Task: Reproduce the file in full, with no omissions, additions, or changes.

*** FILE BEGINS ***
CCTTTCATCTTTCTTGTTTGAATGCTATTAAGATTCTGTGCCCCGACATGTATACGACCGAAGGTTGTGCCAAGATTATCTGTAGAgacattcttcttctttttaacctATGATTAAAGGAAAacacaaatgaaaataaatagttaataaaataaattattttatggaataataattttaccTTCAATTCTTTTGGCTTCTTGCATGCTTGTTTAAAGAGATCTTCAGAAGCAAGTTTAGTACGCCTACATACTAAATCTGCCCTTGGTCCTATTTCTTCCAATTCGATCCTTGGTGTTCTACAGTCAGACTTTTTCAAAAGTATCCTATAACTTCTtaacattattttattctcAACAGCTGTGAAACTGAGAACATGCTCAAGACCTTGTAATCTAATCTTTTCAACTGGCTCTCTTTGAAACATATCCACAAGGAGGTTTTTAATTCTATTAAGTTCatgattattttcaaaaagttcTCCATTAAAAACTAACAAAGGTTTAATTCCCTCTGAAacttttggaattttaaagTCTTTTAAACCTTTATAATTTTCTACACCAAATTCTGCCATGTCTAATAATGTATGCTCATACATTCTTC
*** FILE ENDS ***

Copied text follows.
CCTTTCATCTTTCTTGTTTGAATGCTATTAAGATTCTGTGCCCCGACATGTATACGACCGAAGGTTGTGCCAAGATTATCTGTAGAgacattcttcttctttttaacctATGATTAAAGGAAAacacaaatgaaaataaatagttaataaaataaattattttatggaataataattttaccTTCAATTCTTTTGGCTTCTTGCATGCTTGTTTAAAGAGATCTTCAGAAGCAAGTTTAGTACGCCTACATACTAAATCTGCCCTTGGTCCTATTTCTTCCAATTCGATCCTTGGTGTTCTACAGTCAGACTTTTTCAAAAGTATCCTATAACTTCTtaacattattttattctcAACAGCTGTGAAACTGAGAACATGCTCAAGACCTTGTAATCTAATCTTTTCAACTGGCTCTCTTTGAAACATATCCACAAGGAGGTTTTTAATTCTATTAAGTTCatgattattttcaaaaagttcTCCATTAAAAACTAACAAAGGTTTAATTCCCTCTGAAacttttggaattttaaagTCTTTTAAACCTTTATAATTTTCTACACCAAATTCTGCCATGTCTAATAATGTATGCTCATACATTCTTC